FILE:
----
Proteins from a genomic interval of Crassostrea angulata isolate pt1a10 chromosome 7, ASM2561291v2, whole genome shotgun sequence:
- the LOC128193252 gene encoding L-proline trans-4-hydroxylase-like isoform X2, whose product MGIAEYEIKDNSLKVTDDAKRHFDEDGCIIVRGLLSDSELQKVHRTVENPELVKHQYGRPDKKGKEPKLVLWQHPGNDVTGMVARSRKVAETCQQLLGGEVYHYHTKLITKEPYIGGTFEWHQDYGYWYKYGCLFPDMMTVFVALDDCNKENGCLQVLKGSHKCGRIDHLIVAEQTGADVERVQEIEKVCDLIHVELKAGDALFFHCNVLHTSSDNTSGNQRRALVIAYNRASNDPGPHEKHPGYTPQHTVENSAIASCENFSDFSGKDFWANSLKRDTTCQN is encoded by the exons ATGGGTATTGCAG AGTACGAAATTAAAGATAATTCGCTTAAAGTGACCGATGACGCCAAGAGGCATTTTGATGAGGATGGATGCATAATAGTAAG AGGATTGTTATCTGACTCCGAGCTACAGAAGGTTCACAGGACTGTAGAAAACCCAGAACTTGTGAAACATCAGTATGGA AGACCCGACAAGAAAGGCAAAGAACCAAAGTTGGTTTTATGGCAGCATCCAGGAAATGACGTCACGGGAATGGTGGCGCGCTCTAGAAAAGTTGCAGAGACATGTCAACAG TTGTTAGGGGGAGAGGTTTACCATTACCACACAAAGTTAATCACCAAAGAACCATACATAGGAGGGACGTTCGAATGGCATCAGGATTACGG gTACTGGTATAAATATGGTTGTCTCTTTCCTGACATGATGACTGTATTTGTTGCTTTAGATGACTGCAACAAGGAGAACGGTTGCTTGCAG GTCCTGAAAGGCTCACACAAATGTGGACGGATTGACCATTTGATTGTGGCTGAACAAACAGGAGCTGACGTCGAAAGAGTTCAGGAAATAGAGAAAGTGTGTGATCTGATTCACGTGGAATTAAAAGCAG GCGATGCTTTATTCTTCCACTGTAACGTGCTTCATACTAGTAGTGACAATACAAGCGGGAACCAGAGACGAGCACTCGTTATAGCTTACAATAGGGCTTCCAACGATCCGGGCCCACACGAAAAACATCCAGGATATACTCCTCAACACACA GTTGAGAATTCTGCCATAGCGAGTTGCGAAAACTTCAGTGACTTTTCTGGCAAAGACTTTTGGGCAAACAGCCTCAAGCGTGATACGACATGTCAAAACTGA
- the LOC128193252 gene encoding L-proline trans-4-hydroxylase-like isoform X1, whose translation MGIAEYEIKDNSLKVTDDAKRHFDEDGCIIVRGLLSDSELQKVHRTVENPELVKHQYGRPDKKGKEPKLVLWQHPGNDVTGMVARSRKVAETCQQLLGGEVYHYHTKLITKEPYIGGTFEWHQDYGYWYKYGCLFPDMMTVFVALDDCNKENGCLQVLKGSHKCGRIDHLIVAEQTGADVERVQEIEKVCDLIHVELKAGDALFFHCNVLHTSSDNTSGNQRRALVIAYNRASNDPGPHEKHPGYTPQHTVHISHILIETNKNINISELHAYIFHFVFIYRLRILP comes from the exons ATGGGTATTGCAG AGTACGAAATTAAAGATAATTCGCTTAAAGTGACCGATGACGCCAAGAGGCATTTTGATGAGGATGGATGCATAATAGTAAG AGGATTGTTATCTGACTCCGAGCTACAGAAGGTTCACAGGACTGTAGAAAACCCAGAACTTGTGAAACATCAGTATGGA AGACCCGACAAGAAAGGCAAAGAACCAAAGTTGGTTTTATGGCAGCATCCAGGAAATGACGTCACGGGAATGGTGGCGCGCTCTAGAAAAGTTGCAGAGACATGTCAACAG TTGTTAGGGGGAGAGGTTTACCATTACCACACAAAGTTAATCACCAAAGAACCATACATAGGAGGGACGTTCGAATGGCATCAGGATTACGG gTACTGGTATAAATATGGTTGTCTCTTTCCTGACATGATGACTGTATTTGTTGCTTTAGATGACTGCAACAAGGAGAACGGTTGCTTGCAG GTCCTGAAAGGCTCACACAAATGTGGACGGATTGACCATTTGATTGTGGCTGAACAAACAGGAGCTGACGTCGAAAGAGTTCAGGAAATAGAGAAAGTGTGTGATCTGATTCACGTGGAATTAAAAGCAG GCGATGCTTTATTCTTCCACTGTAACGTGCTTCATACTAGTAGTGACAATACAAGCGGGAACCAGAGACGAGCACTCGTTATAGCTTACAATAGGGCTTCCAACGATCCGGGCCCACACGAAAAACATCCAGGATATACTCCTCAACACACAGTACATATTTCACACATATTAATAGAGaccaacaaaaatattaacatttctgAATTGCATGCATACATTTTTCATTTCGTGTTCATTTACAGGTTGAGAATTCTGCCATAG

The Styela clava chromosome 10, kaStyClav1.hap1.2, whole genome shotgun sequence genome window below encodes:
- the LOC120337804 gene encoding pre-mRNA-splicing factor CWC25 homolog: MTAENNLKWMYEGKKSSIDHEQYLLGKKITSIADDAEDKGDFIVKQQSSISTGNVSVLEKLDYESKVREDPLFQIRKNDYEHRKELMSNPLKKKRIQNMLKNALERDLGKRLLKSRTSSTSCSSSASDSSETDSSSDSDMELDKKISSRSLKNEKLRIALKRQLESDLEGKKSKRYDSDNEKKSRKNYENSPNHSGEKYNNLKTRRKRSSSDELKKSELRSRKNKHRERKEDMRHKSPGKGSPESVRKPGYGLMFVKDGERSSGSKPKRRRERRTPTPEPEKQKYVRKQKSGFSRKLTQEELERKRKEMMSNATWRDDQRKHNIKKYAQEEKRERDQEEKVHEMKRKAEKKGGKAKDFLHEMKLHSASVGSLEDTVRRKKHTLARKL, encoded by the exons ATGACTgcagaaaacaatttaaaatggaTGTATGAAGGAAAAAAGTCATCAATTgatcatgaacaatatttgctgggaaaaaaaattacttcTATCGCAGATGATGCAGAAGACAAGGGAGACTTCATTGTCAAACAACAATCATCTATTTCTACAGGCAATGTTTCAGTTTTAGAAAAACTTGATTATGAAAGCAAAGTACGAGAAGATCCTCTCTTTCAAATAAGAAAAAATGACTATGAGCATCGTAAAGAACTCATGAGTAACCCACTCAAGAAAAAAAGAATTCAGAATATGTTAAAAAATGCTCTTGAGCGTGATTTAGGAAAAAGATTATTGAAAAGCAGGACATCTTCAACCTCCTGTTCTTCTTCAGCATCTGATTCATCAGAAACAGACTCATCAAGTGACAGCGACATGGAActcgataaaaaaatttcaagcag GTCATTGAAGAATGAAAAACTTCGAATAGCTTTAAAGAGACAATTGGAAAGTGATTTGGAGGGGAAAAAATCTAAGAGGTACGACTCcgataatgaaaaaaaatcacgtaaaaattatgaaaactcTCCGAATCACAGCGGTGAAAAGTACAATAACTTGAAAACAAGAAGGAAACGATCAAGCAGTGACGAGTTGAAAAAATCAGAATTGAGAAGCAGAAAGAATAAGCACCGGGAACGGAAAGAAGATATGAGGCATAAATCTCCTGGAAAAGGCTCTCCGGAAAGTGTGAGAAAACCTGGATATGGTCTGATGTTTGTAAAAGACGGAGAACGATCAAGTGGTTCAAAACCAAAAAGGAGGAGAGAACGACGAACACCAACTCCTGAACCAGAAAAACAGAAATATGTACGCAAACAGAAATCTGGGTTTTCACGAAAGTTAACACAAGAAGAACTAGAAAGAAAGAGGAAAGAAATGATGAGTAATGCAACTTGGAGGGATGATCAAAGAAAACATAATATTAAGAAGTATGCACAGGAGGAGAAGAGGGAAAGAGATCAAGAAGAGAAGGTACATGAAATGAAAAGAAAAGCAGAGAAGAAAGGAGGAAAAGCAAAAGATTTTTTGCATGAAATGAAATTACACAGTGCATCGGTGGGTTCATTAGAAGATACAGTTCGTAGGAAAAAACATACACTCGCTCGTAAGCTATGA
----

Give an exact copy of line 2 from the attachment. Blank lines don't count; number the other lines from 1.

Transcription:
- the LOC128193252 gene encoding L-proline trans-4-hydroxylase-like isoform X2, whose product MGIAEYEIKDNSLKVTDDAKRHFDEDGCIIVRGLLSDSELQKVHRTVENPELVKHQYGRPDKKGKEPKLVLWQHPGNDVTGMVARSRKVAETCQQLLGGEVYHYHTKLITKEPYIGGTFEWHQDYGYWYKYGCLFPDMMTVFVALDDCNKENGCLQVLKGSHKCGRIDHLIVAEQTGADVERVQEIEKVCDLIHVELKAGDALFFHCNVLHTSSDNTSGNQRRALVIAYNRASNDPGPHEKHPGYTPQHTVENSAIASCENFSDFSGKDFWANSLKRDTTCQN is encoded by the exons ATGGGTATTGCAG AGTACGAAATTAAAGATAATTCGCTTAAAGTGACCGATGACGCCAAGAGGCATTTTGATGAGGATGGATGCATAATAGTAAG AGGATTGTTATCTGACTCCGAGCTACAGAAGGTTCACAGGACTGTAGAAAACCCAGAACTTGTGAAACATCAGTATGGA AGACCCGACAAGAAAGGCAAAGAACCAAAGTTGGTTTTATGGCAGCATCCAGGAAATGACGTCACGGGAATGGTGGCGCGCTCTAGAAAAGTTGCAGAGACATGTCAACAG TTGTTAGGGGGAGAGGTTTACCATTACCACACAAAGTTAATCACCAAAGAACCATACATAGGAGGGACGTTCGAATGGCATCAGGATTACGG gTACTGGTATAAATATGGTTGTCTCTTTCCTGACATGATGACTGTATTTGTTGCTTTAGATGACTGCAACAAGGAGAACGGTTGCTTGCAG GTCCTGAAAGGCTCACACAAATGTGGACGGATTGACCATTTGATTGTGGCTGAACAAACAGGAGCTGACGTCGAAAGAGTTCAGGAAATAGAGAAAGTGTGTGATCTGATTCACGTGGAATTAAAAGCAG GCGATGCTTTATTCTTCCACTGTAACGTGCTTCATACTAGTAGTGACAATACAAGCGGGAACCAGAGACGAGCACTCGTTATAGCTTACAATAGGGCTTCCAACGATCCGGGCCCACACGAAAAACATCCAGGATATACTCCTCAACACACA GTTGAGAATTCTGCCATAGCGAGTTGCGAAAACTTCAGTGACTTTTCTGGCAAAGACTTTTGGGCAAACAGCCTCAAGCGTGATACGACATGTCAAAACTGA